This expedition was established in 2012 when Richard Mabaso, Chief Executive Officer of the Imbumba Foundation, overheard a fearful conversation between his mom and niece about puberty. Richard invited his friend Sibusiso Vilane, the first black person in the world to conquer the Three Poles Challenge (reaching the South Pole, North Pole and Mount Everest), to lead him on his first expedition to climb Mount Kilimanjaro.
The objectives of the climb were to:
Caring4Girls is a programme that distributes sanitary towels to make sure that young girls can go to school during their menstrual period. The programme focuses on creating awareness about puberty and adolescence, and, in the process, demystify all menstrual myths.
The programme was started in 2012 after Richard Mabaso, the concept innovator, overheard a fearful conversation between his mom and his niece about menstruation, which to this day is deemed taboo by many societies. Richard then took it upon himself to establish a historic climb for dignity named the Trek4Mandela expedition.
“I feel confident and comfortable with the sanitary towels that they’ve given me because my parents didn’t have enough money to buy them for me.” - Philisiwe Mona, Grade 11 learner, Sidungeni High School, Mpumalanga province
“As a school that is situated in a previously disadvantaged community in a rural area, our school experiences lots of problems when it comes to girls getting their period. Sometimes they’d be afraid to come and ask for pads, so therefore we are very grateful for this programme.” - Mrs Gladys Simelane, Life Orientation teacher, Sidungeni High School, Mpumalanga province
“It has taught me to be myself and also to be proud of being a woman because we’re being taught about a lot of stuff, especially what goes on in our bodies and also in our lives as young girls.” - Matshidiso Khalane, Grade 11 learner, Sondelani Combined School, KwaZulu-Natal province
“The programme has helped us as girls to develop, know ourselves and also be proud of being a woman and embarking on this stage of womanhood. I started my periods before Caring4Girls programme came to our school and I used to get worried when I saw pimples on my face, but all of the fears I had disappeared when we started getting puberty education through the Caring4Girls booklet.” - Charlotte Sibiya, 17 years old, Grade 12 learner, Sidungeni High School, Mpumalanga province
“I joined the Caring4Girls programme in 2012, when I was doing Grade 8 at Sidungeni High School, and it has been an exciting journey so far. The programme has helped me and my peers a lot because we can now go to school and attend classes with pride and full confidence. Before the programme we used to have inappropriate sanitary protection, which was not cool because it seemed like everyone was looking at you and knowing what you were going through. What I like the most about the programme is the PAD campaign (an acronym for puberty and adolescence demystified), because there were lots of myths surrounding menstruation." - Fortunate Mlambo, Grade 10, Sidungeni High School, Mpumalanga province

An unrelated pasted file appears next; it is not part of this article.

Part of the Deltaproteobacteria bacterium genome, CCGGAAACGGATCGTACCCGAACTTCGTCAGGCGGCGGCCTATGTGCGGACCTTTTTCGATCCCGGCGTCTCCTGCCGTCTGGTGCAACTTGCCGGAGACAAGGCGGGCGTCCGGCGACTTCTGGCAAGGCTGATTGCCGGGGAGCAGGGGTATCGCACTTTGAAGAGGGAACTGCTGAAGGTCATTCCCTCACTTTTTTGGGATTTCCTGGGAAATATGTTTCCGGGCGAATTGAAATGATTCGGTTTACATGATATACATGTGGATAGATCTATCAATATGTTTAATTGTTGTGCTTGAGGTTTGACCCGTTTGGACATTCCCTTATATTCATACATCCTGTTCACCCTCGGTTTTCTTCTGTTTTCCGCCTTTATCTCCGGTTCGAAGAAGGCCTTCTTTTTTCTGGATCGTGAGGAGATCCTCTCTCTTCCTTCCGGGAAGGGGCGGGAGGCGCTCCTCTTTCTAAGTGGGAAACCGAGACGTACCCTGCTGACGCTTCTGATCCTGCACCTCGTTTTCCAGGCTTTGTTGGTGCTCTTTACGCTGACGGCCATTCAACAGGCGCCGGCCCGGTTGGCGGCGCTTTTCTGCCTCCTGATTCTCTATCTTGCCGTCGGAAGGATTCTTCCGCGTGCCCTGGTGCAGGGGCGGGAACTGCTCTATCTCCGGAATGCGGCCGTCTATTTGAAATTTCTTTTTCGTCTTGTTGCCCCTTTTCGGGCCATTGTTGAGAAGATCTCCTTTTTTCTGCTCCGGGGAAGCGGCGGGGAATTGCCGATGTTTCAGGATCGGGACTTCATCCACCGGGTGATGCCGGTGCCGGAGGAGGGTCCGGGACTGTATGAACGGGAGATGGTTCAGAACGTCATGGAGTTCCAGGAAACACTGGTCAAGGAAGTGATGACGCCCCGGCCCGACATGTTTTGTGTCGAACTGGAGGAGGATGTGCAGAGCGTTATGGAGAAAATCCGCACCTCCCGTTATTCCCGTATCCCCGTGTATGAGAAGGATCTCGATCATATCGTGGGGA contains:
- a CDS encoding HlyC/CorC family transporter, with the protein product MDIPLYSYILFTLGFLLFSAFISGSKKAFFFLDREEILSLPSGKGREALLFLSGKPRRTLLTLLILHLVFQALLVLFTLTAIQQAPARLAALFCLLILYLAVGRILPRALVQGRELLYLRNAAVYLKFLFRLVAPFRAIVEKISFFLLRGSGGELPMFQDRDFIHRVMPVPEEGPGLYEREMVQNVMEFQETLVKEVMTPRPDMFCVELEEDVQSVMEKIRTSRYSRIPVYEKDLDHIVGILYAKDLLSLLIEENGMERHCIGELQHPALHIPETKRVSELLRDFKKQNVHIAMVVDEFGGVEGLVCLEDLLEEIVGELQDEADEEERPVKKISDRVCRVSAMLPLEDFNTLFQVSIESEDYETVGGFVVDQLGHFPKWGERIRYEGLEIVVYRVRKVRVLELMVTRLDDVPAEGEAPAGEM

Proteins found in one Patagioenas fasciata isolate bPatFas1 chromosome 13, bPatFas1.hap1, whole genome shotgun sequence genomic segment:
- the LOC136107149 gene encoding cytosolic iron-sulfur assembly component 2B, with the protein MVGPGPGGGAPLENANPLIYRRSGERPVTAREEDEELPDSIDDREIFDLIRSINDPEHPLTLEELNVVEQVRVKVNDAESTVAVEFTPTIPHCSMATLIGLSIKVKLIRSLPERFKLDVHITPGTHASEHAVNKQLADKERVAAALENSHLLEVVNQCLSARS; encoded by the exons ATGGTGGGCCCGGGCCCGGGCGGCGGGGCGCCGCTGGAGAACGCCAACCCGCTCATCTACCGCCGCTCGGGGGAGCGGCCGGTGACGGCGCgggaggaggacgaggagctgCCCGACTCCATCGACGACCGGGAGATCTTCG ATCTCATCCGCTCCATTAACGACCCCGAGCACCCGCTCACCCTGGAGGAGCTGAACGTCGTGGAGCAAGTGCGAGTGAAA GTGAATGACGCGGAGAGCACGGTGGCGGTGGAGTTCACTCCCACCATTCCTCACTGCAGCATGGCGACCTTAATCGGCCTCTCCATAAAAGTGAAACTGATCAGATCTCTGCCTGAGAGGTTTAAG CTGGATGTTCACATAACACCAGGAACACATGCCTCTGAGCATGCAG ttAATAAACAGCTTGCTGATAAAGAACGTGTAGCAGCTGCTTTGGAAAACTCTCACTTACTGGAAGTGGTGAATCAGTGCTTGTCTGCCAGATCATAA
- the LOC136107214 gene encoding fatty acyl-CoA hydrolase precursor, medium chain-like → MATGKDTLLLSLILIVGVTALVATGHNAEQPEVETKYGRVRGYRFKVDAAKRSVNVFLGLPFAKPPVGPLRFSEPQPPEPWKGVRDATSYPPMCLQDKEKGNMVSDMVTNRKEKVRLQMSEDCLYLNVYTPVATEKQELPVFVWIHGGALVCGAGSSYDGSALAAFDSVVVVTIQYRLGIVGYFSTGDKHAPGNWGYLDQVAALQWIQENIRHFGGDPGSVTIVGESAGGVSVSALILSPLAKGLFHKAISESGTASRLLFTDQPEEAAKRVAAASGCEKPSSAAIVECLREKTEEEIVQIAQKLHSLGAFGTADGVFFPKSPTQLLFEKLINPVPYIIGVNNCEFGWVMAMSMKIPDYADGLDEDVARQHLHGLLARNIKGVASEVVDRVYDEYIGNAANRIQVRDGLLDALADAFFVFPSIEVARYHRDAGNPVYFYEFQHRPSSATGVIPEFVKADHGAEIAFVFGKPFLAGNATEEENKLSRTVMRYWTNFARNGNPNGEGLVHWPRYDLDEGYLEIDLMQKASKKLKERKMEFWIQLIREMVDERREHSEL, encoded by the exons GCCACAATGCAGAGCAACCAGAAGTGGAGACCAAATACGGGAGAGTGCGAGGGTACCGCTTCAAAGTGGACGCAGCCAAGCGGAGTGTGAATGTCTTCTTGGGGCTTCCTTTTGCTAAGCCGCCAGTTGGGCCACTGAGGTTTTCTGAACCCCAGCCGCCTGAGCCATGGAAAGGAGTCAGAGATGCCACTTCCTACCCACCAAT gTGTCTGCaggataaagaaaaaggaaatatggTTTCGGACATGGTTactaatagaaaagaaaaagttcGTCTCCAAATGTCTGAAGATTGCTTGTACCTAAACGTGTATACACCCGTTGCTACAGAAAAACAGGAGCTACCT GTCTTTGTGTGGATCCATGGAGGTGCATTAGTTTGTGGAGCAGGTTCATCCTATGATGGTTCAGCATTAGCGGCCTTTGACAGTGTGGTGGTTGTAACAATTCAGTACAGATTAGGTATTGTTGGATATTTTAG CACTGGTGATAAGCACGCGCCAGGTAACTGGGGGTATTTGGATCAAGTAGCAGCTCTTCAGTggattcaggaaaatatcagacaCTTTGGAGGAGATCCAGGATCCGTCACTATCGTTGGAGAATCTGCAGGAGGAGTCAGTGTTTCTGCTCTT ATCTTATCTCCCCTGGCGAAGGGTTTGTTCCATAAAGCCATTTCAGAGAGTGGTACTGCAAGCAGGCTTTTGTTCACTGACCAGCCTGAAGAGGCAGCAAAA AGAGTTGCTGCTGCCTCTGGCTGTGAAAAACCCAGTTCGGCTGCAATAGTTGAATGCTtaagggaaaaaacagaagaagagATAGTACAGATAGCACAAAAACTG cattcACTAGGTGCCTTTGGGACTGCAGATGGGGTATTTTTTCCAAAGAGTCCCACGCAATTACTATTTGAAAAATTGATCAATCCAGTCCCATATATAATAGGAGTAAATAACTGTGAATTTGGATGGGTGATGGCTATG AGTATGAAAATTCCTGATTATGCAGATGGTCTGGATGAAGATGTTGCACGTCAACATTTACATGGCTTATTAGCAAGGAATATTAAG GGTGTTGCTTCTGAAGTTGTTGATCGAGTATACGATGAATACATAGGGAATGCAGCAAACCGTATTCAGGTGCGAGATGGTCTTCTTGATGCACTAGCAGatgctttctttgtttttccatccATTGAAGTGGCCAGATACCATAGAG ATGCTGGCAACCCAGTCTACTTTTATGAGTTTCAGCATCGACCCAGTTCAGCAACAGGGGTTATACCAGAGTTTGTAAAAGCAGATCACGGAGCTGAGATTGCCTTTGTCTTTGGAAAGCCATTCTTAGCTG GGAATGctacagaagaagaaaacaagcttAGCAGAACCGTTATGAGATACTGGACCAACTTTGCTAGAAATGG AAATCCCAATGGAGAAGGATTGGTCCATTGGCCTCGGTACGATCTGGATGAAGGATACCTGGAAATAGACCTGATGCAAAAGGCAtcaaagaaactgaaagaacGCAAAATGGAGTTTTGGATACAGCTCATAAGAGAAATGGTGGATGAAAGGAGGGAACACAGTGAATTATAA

Imbumba is an African bean seed that germinates and multiplies when it is planted and properly taken care of. In the same way, the Imbumba Foundation seeks to invest in young people who are willing to take it upon themselves to change their lives and inspire others with their stories.
It is a not-for-profit organisation that was established in 2010 by Richard Mabaso.
The Imbumba Foundation aims to bring social change within South Africa through providing support to poor and rural communities. Where determined people have proved their desire to improve the lives of the least fortunate in their society, the foundation provides funding and facilities to help them expand their influence and effectiveness.
We deliver on our overall strategic intent by ensuring that we are on the leading edge of pioneering social innovations that help governments, businesses and communities to work together, thus creating effective public-private-partnerships.
Since 2011, the foundation has reached and touched over 100 000 young people’s lives through its programmes. Through the Vision20/20 Challenge initiative, the foundation is on a mission to support over two-million girls and boys in helping them realise their dreams by giving them access to education. It’s like Madiba said, “Education is the most powerful weapon we can use to change the world.” We believe that through education, South Africa, Africa and the world can be a better place to live in.
This is the youth leadership programme that supports the Caring4Girls programme. Once beneficiaries have been through various stages of the initiative, Vision20/20 is used as a platform to ensure that that they develop much needed leadership skills and are engaged in programmes that expose them to various careers or tertiary education.